he 488 GTB is fast. Unbelievably quick with its gear shifts, unbelievably quick with the way it picks up speed the moment you put the foot down. Zero lag as claimed by other journalists? Nonsense. It’s there, it’s always there after you slowed the car down and want to pick it back up. You need not suggest the use of the Manettino to Race mode for immediate power; I’m on the road, not the track. However so slightly,‍‍‍ the lag is there.

The suspension is unbelievably comfortable for a car of its kind. Visibility is great, you see everything around you, it’s so easily manuverable and liveable you’d have a double take to check if this is a supercar at all. The interior is typical Ferrari fashion, none of the attempts to look luxurious, everything looks as if it’s ready anytime for race. This is a race car for the road, it is that fast, that capable. Met a proud AMG GT-S owner? Smoke 'em straight, there’s no contest - straight or corners. In fact, on twisty roads the 488 GTB changes direction like nothing else. It’s light but surefooted.

But the problem is this - the 458 does all that.


The 458 Speciale was claimed to be a revelation, the very last of it's kind where machines were honed to perfection by mechanical precision, crafted by racing and performance connoisseurs. It’s the epitome of an era where metallurgy howls, chemical reaction spits and pops. The 458 was a car that was milled from the collective know-how of engineers, powertrain architects and drivers. It was the result of the limits of physics, and of chemistry.

You know why Italians have the bad reputation of making unreliable cars? Of course, the Brits like to joke that it’s because they work halfway and decided to go grab a cup of coffee. This is only as true as our understanding of a certain Italian joke about the Brits not being able to get anything done at all - if we can read the Italian joke at the first place.

You see, the Italians were known to be daring, experimental, glory or death. If the Axis of evil thought of Kamikaze planes you’d bet the Italians would be the first to sign up for them. They have balls the size of Sicily and they don’t give a damn about losing a limb or two to win an argument. They’re passionate people, ideological. If they wanna have sex in the morning and miss that job interview, so be it. Going home through the front door? How boring. How about jumping through the window by climbing that tree? Great idea, albeit not very reliable if things go wrong. Well, the limb will heal, but the glory of successfully doing it is irresistible.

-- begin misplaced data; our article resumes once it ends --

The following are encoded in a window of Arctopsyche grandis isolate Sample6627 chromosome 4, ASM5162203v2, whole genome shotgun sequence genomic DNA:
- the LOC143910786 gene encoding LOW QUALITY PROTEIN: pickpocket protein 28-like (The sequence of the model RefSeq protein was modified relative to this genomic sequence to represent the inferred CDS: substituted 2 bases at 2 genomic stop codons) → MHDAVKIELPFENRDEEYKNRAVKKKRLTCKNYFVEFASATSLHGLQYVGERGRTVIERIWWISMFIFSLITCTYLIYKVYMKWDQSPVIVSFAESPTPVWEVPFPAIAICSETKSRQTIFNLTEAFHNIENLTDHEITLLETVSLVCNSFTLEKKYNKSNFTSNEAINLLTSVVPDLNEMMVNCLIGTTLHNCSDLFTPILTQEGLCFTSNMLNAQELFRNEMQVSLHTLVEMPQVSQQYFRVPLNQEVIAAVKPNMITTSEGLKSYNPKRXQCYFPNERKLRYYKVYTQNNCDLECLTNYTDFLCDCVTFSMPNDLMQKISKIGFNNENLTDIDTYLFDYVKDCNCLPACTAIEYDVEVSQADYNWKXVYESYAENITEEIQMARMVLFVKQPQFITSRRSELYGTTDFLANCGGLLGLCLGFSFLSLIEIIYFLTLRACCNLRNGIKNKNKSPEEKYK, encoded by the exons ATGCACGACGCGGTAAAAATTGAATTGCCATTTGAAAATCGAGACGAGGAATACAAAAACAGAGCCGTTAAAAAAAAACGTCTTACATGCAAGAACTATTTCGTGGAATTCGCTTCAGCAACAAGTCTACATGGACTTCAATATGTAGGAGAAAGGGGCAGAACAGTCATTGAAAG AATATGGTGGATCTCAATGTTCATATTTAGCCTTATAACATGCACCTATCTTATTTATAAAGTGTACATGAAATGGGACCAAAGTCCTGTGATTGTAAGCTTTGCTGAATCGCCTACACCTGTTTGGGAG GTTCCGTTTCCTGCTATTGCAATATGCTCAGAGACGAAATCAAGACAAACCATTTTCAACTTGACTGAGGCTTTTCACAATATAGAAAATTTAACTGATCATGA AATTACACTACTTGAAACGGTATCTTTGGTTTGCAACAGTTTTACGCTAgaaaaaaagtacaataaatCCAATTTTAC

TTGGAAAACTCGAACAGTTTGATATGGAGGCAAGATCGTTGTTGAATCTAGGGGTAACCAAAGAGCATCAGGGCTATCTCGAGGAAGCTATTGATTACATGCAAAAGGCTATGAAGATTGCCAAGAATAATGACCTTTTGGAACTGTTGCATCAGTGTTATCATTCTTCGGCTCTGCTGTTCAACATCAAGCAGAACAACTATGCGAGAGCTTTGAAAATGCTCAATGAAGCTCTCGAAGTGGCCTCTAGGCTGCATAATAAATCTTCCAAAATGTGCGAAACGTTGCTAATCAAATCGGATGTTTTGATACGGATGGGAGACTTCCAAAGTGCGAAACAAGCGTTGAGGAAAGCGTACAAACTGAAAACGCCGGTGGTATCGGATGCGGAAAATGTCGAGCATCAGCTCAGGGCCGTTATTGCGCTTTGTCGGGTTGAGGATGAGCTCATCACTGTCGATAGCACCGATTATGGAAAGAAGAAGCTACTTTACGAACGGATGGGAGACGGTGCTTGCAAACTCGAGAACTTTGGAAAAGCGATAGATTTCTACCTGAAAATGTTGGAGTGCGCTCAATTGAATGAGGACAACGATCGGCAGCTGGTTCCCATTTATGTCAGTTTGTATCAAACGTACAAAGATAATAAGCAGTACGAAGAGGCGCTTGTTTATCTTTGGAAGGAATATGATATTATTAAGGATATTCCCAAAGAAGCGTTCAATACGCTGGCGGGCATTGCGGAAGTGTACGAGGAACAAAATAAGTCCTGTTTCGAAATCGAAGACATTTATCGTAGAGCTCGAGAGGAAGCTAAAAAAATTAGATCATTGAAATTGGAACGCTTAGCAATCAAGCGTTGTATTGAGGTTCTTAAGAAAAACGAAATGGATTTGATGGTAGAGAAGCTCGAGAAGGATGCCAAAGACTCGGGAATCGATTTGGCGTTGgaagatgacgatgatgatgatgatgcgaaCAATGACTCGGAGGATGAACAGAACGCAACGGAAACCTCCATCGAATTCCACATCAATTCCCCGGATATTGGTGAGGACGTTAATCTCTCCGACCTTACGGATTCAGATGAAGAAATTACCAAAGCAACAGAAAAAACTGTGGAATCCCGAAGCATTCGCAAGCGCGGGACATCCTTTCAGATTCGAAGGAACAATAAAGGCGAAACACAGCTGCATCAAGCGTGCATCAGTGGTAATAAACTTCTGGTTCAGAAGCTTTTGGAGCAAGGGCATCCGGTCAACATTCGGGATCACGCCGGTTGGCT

“Oh you designed a new variable valve timing cam shaft but weren’t sure if it’s reliable? Screw it, put it in and let all of us enjoy the sound of an engine singing! What? A supercharger for lower RPM and a turbocharger for higher RPM? Do it! Oh you thought of putting the disc brakes in-bound to reduce the unsprung weight of the wheels even though it’s impossible for the brakes to cool down? Fanfuckingtastic! Do it! You know what? Do it all at once! Oohlala so many brave spirits are going to like our great inventions!”

And this sums up the Italian car industry - They operate at the limits of physics and then apply‍‍‍ the daring spirit of humans to see how big of a fireball that‍‍‍ chemistry happening in the combustion chamber’s gonna blew up.

What about the sound? It’s no longer there, that top end scream where Ferraris are famous for, that beautiful howling sound of those amazing V8 Berlinettas, it’s no longer there. The 488 GTB just doesn’t sound as good as the 458 Italia. In the pursue of making the new 3.9-litre V8 sound as close to the 4.5-‍‍‍li‍‍‍tre V8, they tried their very best to tune it to sing like the NA V8s of yore. But that to me is wrong, they should embrace the sound of turbocharged cars instead of trying to subdue the swoosh and sttututus of turbos. The resulting cacophony is as if Nessun Dorma being sang beautifully - next door. And when it comes to the last verse of Vincero, it sounded more like Andrea Bocelli skilfully controlling it to perfection to hide any deficiency instead of Pavarotti’s full bore of perfect imperfections.

The 488 GTB is one of the greatest supercars you can buy now by all quantifiable measures. The same way Andrea Bocelli is great - because Pavarotti is no longer around.

The 458 Speciale operates at the very limits of what a 4.5-litre V8 naturally aspirated engine can do. Screaming when its crankshafts are ‍‍‍turning 150 times a second churning out 600hp. If the engineers want to extract more power out of it, they’d have to either enlarge the bores, or further stratify the fuel mixture for fission power etc. It is already at the verge of what circumstantial physics allows it to do.

The 488 GTB on the other hand makes 670hp from a forced induction 3.9-litre V8. No doubts about Ferrari’s engineering in creating engines that perform, but that makes me wonder if that 30hp deficit from the magical 700hp is a limitation of physics or software programming, of which the codings were ready but timed for their release by the 8th of March somewhere in Geneva with the nomenclature changed to a certain GTO instead of GTB and of course doubling the price by means of exclusivity.

words by BOBBY ANG | photography by BENG LIM

"They operate at the limits of physics and then apply‍‍‍ the daring spirit of humans to see how big of a fireball that‍‍‍ chemistry happening in the combustion chamber’s gonna blew up."

"The resulting cacophony is as if Nessun Dorma being sang bea‍‍‍utifully - next door."

"You see, the Italians were known to be daring, experimental, glory or death."